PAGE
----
James, LA gives good advice.. here's some more! Good idea to read service manual since you've not replaced a water pump/impeller before and also get some help from someone who has. Once you've done it, the mistery is gone, but things can get touchy if you haven't done it... two things come to mind that may help you out: 1>put lower unit in fwd or reverse so that when you are trying to alighn the spline on drive shaft to socket in crank you can spin prop shaft slowly (drive shaft will turn since in gear) and as you push and turn shaft it will mesh and slide into place. If in neutral you must turn crank via flywheel to mesh spline! ; 2> put vaseline on the new impeller once its in place and keyed and slide the housing down the drive shaft... press the housing hard against the new impeller (impeller vanes will be extended) and slowly turn the drive shaft clockwise! This will "spin" the new impeller vanes inside the housing like magic. Now just replace bolts etc.. Isn't vaseline great stuff! Happy Whalin'.. Clark.. Spruce Creek Navy
hauptjm posted 08-10-2001 09:15 AM ET (US)     Profile for hauptjm    
Thank y'all for the tips. Clark, you're right, I'm going to "borrow" a friend that's experienced for the first one.
Ferdinando posted 08-10-2001 06:38 PM ET (US)     Profile for Ferdinando  Send Email to Ferdinando     
Clark / Jim:

Heres a loaded question, I have a 90 hp 1998
Johnson on a 17' Montauk. I have 173 hrs on the engine since new. Although it's always used in salt water, It's always flushed after each use (at least 10 minutes).No brakish water use or any other type of abuse.

What would be your best ballpark figure on when to change the impeller???????.

I had a 1986 70hp Evinrude purchased new and I changed the impeller for the first time in 1991, the impeller still looked new!!!!!!!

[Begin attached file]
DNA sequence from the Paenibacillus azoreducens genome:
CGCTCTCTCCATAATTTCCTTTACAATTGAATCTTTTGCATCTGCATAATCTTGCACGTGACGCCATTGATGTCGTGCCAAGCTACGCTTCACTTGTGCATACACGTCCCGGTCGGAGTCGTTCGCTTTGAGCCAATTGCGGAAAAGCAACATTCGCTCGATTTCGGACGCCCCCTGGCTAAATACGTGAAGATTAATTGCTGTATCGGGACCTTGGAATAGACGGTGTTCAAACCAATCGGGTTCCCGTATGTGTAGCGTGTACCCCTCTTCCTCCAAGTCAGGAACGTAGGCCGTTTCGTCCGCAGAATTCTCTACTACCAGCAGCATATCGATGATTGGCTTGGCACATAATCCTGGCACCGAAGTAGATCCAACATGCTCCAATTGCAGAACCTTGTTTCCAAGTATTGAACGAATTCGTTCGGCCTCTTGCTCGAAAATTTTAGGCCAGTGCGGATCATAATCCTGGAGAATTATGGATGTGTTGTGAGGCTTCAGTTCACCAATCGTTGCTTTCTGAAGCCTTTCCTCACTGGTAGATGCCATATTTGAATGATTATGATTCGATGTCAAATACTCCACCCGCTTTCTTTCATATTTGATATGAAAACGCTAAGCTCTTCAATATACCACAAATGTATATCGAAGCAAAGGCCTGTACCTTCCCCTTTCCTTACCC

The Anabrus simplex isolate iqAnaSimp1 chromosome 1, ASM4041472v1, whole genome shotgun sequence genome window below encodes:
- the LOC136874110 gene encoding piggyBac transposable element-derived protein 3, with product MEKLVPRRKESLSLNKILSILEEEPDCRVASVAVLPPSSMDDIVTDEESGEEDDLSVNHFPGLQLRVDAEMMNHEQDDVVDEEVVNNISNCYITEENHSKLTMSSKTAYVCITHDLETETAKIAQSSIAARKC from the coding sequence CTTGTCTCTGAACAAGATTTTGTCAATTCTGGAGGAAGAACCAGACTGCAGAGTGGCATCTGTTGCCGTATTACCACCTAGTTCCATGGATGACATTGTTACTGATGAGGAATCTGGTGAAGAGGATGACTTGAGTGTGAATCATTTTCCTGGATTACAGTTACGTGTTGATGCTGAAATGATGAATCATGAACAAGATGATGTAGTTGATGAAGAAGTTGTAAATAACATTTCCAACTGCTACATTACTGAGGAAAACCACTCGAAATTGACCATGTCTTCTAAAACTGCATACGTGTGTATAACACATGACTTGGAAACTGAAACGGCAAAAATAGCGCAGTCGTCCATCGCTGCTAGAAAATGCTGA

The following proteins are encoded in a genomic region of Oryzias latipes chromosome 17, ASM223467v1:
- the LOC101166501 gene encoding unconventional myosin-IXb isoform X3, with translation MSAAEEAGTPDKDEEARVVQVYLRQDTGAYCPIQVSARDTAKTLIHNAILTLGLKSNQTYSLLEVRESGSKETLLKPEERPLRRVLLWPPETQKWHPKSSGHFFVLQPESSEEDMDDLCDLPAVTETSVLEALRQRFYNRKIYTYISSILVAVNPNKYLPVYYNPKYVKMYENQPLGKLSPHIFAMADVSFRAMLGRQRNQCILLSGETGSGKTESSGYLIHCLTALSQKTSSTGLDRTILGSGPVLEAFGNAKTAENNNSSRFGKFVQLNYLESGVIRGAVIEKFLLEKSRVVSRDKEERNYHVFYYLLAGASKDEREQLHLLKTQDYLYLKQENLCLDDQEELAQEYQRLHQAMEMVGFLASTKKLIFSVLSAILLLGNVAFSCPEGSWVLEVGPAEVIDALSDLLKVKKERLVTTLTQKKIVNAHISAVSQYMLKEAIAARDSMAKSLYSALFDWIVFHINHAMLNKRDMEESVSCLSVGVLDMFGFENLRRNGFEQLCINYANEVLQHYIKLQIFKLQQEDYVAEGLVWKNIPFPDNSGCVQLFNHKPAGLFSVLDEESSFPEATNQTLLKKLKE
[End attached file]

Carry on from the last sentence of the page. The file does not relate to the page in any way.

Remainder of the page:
Appreciate your input, Thks, Fred

Clark Roberts posted 08-10-2001 11:22 PM ET (US)     Profile for Clark Roberts  Send Email to Clark Roberts     
Fred, as far as the impeller is concerned, every 200hrs or two years may be a good benchmark. however, I change impellers each year (on my birthday, the only way I can keep track) not solely because of impeller wear but mainly because I want to make sure the thing comes apart easily. You see, each time you take that lower unit off, you grease up the spline and the threads on all those bolts... once a spline freezes up because of corrosion (just time will harden up the grease like cement) etc, it's all over and you must engage in some major surgery and lots of heat to get it off if at all!!!! Maybe each year is too frequently but it's so easy that I do it! I also change plugs and lower unit oil while I'm at it... Others may have different schedules but the important thing is to have a maintenance schedule! Waiting until the hot horn goes off and the spline if frozen into the crank is not what I would recommend... happy Whalin'... Clark... Spruce Creek Navy
Clark Roberts posted 08-10-2001 11:27 PM ET (US)     Profile for Clark Roberts  Send Email to Clark Roberts     
PS> where I live the boating season is 12 months a year so I usually put lots more than 200 hrs. on an engine each year! But the impeller can "take a set" when motor is layed up and this can be as detremental as lots of use... just something else to consider